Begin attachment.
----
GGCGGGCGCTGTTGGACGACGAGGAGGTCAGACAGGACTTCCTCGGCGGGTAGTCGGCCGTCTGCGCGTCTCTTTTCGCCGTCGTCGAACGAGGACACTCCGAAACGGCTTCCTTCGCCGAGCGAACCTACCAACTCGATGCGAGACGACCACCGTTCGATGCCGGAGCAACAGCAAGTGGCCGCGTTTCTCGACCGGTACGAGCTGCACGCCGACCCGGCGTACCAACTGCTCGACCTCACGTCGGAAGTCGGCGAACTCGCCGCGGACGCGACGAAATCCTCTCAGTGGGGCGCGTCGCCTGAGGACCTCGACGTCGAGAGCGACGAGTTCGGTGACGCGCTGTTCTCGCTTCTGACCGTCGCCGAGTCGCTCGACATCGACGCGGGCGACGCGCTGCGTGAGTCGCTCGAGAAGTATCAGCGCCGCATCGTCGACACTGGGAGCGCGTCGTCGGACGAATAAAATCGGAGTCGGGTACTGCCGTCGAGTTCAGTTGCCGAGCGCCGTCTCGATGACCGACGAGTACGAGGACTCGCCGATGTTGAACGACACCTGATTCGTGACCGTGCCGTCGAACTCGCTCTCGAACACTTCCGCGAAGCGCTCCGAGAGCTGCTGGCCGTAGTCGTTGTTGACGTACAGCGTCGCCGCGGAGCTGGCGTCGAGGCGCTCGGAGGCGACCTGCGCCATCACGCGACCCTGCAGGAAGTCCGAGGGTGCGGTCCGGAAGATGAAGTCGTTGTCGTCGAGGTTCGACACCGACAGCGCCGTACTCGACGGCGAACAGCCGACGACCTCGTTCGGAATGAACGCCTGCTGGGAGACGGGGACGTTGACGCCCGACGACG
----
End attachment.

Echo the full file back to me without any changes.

GGCGGGCGCTGTTGGACGACGAGGAGGTCAGACAGGACTTCCTCGGCGGGTAGTCGGCCGTCTGCGCGTCTCTTTTCGCCGTCGTCGAACGAGGACACTCCGAAACGGCTTCCTTCGCCGAGCGAACCTACCAACTCGATGCGAGACGACCACCGTTCGATGCCGGAGCAACAGCAAGTGGCCGCGTTTCTCGACCGGTACGAGCTGCACGCCGACCCGGCGTACCAACTGCTCGACCTCACGTCGGAAGTCGGCGAACTCGCCGCGGACGCGACGAAATCCTCTCAGTGGGGCGCGTCGCCTGAGGACCTCGACGTCGAGAGCGACGAGTTCGGTGACGCGCTGTTCTCGCTTCTGACCGTCGCCGAGTCGCTCGACATCGACGCGGGCGACGCGCTGCGTGAGTCGCTCGAGAAGTATCAGCGCCGCATCGTCGACACTGGGAGCGCGTCGTCGGACGAATAAAATCGGAGTCGGGTACTGCCGTCGAGTTCAGTTGCCGAGCGCCGTCTCGATGACCGACGAGTACGAGGACTCGCCGATGTTGAACGACACCTGATTCGTGACCGTGCCGTCGAACTCGCTCTCGAACACTTCCGCGAAGCGCTCCGAGAGCTGCTGGCCGTAGTCGTTGTTGACGTACAGCGTCGCCGCGGAGCTGGCGTCGAGGCGCTCGGAGGCGACCTGCGCCATCACGCGACCCTGCAGGAAGTCCGAGGGTGCGGTCCGGAAGATGAAGTCGTTGTCGTCGAGGTTCGACACCGACAGCGCCGTACTCGACGGCGAACAGCCGACGACCTCGTTCGGAATGAACGCCTGCTGGGAGACGGGGACGTTGACGCCCGACGACG